The 1994 Ducati 916 boasted Ducati's desmodromic valvetrain and was one of the lightest superbikes. Since just 400 were planned to be exported to the United States the 916 became an instant collectible. See pictures and learn about the Ducati 916.

By the Auto Editors of Consumer Guide

The 1998 Ducati ST2 aimed for the sport-touring crowd but offered expected Ducati speed and performance. The bike also included a digital display for fuel level engine temperature and time of day. See pictures and learn about the Ducati ST2.

By the Auto Editors of Consumer Guide

The 1910 Emblem was a popular and affordable motorcycle, but the Emblem brand wasn't destined to last. Claiming "Class Power Speed & Satisfaction," Emblem had high hopes of achieving success in a crowded market. See pictures and learn about the 1910 Emblem.

By the Auto Editors of Consumer Guide

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The 1915 Emblem Twin motorcycle's 76.6-cubic-inch engine was unusually large for its day. It was a bold offering from a company struggling to remain afloat amongst fierce competition and the ravages of an economic recession. Learn more about the 1915 Emblem Twin.

By the Auto Editors of Consumer Guide

The 1911 Excelsior motorcycle was a product of Schwinn better known for bicycles. As was common for the era, the single was driven by a wide leather belt with progress slowed by a rear coaster brake. Learn about the 1911 Excelsior motorcycle.

By the Auto Editors of Consumer Guide

The 1911 Flying Merkel was considered one of the premier motorcycles of its day. But despite innovative models such as this one, the Merkel company would be out of business by 1916. Learn about the 1911 Flying Merkel.

By the Auto Editors of Consumer Guide

The 1912 Harley-Davidson X8A featured a 30-cubic-inch single-cylinder, a powerful engine for its time. By 1912, public demand for more power was answered with the X8A, which produced 4.3 horsepower. See pictures and learn about the Harley X8A.

By the Auto Editors of Consumer Guide

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The 1915 Harley-Davidson 11F motorcycle had an advanced-for-its day 11-horse F-head V-twin engine. A proper three-speed transmission was offered along with a magneto and electric lighting system incorporating a taillight. Read about this historic Harley.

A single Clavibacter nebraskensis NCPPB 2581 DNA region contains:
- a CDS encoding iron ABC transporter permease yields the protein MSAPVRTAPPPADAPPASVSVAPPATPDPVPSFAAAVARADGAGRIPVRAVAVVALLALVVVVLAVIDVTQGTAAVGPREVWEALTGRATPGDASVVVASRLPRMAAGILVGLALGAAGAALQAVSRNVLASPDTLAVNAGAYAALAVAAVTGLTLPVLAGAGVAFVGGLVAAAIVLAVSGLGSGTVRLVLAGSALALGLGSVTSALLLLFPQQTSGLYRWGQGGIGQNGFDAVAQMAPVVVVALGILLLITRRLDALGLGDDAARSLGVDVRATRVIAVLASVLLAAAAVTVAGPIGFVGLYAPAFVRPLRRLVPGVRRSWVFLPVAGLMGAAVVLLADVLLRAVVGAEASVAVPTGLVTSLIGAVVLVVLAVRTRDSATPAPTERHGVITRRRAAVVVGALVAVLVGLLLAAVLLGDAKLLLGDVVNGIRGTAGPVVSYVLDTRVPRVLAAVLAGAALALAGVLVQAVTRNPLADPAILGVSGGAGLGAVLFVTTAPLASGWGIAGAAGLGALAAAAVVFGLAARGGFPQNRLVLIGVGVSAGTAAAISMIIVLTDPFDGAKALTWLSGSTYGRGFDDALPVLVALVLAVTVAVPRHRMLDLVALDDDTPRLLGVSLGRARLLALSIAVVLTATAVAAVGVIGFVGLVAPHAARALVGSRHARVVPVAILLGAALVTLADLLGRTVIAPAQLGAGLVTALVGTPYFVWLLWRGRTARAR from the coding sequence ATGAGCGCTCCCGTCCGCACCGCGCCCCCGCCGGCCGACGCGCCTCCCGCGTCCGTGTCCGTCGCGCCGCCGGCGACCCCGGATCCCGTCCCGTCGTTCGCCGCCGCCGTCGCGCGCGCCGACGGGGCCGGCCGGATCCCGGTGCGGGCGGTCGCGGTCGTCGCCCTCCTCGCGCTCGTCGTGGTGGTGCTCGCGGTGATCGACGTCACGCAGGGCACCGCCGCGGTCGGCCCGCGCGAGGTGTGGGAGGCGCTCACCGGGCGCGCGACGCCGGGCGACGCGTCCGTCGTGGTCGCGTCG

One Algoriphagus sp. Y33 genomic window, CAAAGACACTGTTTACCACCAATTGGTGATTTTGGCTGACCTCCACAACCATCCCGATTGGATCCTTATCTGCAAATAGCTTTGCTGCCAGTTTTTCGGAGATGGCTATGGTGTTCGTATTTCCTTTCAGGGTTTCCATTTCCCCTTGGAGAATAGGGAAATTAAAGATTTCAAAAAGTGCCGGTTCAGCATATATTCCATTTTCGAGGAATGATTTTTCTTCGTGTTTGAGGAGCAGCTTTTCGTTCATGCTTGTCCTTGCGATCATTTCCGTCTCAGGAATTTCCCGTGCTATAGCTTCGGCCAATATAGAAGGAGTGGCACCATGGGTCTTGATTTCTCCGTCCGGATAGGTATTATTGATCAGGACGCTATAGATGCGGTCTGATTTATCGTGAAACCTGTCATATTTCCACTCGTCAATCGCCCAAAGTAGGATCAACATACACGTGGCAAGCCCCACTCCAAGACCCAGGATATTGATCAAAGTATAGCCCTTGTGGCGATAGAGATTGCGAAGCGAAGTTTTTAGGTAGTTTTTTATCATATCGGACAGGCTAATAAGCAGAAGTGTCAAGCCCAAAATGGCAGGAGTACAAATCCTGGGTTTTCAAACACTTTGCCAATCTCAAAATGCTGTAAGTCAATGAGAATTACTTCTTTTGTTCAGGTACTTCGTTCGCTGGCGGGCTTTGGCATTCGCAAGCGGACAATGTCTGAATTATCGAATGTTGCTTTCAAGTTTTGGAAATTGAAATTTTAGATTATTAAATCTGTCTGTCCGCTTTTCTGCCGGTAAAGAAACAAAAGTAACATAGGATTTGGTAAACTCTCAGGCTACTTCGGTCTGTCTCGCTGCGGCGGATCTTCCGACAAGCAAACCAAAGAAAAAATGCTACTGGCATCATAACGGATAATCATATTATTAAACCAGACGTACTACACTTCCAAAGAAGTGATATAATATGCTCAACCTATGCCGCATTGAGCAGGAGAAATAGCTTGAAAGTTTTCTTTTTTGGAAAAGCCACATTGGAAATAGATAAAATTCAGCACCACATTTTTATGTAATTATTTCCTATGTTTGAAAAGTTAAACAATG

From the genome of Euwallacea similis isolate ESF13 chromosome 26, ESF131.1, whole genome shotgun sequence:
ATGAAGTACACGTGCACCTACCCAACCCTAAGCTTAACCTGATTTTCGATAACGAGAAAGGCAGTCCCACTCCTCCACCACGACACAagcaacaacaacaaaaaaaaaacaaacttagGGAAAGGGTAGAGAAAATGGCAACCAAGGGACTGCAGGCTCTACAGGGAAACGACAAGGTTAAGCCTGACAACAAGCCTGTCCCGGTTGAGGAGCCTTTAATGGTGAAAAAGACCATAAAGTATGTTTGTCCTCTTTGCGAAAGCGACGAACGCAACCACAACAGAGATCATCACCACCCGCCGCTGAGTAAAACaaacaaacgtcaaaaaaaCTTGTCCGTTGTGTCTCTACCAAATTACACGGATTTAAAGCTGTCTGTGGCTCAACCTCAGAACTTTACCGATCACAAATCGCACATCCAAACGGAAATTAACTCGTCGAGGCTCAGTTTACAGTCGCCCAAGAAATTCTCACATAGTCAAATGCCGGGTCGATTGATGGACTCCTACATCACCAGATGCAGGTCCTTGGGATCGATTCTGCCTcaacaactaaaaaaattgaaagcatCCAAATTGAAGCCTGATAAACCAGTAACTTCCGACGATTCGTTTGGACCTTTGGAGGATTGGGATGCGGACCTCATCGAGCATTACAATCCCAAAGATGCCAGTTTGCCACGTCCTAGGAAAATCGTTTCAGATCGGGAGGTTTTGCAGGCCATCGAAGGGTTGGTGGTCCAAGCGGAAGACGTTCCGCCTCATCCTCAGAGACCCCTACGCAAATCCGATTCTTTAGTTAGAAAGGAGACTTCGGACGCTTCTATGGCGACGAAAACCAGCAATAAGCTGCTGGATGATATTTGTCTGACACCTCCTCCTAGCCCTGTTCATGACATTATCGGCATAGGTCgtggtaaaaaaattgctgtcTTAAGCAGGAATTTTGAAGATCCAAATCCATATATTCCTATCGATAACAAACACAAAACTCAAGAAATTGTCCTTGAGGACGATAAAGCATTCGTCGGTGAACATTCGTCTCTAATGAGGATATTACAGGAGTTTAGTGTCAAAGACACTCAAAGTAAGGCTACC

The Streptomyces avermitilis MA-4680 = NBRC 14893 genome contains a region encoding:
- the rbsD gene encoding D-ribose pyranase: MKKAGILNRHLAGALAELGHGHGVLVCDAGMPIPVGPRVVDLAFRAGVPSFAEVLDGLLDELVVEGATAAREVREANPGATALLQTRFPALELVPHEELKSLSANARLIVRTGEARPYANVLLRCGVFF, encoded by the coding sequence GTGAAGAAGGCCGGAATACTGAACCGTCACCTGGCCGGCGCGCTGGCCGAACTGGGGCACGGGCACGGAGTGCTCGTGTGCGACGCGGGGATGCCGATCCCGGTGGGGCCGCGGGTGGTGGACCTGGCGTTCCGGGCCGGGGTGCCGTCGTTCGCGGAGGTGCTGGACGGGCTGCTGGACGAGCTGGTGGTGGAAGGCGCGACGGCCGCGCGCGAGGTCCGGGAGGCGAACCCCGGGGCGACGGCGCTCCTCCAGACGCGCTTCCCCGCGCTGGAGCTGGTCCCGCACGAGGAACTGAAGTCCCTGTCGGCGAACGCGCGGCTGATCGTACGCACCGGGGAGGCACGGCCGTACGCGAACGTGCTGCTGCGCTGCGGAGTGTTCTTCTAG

By the Auto Editors of Consumer Guide

The 1916 Harley-Davidson J motorcycle was a leap forward in style with a longer lower appearance. Other than the kickstarter, however, there were few mechanical changes of note for this year. See pictures and learn about the 1916 Harley J.

By the Auto Editors of Consumer Guide

The 1925 Harley-Davidson JD motorcycle introduced Harley's familiar tear-drop-shaped fuel tank. Sidecars were popular accessories of the day as these vehicles often served as a family's primary form of motorized transportation. Read about the Harley JD.

By the Auto Editors of Consumer Guide

The 1927 Harley-Davidson BA was a single-cylinder motorcycle that was economical but sold poorly. Two versions of the single were offered: a flat-head with eight horsepower and an overhead-valve variant producing twelve horsepower. Read about the Harley BA.

By the Auto Editors of Consumer Guide

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The 1934 Harley-Davidson VLD motorcycle helped Harley survive the Great Depression. The Great Depression killed off all the major U.S. motorcycle manufacturers except for Harley-Davidson and Indian. Learn about the classic 1934 Harley-Davidson VLD.

By the Auto Editors of Consumer Guide

The 1936 Harley-Davidson EL motorcycle introduced the famous Knucklehead engine to the Harley line. It became one of the most popular Harley-Davidson models of all time. See pictures and learn more about the Harley EL.

By the Auto Editors of Consumer Guide